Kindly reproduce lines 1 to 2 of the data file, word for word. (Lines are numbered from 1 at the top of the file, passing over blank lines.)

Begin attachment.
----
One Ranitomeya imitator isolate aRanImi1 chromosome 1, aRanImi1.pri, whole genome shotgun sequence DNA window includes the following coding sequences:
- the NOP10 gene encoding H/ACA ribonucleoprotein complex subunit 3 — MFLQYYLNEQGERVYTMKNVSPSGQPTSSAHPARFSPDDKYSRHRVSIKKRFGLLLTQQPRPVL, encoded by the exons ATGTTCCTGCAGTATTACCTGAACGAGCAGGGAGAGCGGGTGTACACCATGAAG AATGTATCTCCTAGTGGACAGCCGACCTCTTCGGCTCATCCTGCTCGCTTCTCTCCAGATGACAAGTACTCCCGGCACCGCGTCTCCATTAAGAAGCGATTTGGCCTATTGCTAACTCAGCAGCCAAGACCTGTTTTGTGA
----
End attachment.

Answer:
One Ranitomeya imitator isolate aRanImi1 chromosome 1, aRanImi1.pri, whole genome shotgun sequence DNA window includes the following coding sequences:
- the NOP10 gene encoding H/ACA ribonucleoprotein complex subunit 3 — MFLQYYLNEQGERVYTMKNVSPSGQPTSSAHPARFSPDDKYSRHRVSIKKRFGLLLTQQPRPVL, encoded by the exons ATGTTCCTGCAGTATTACCTGAACGAGCAGGGAGAGCGGGTGTACACCATGAAG AATGTATCTCCTAGTGGACAGCCGACCTCTTCGGCTCATCCTGCTCGCTTCTCTCCAGATGACAAGTACTCCCGGCACCGCGTCTCCATTAAGAAGCGATTTGGCCTATTGCTAACTCAGCAGCCAAGACCTGTTTTGTGA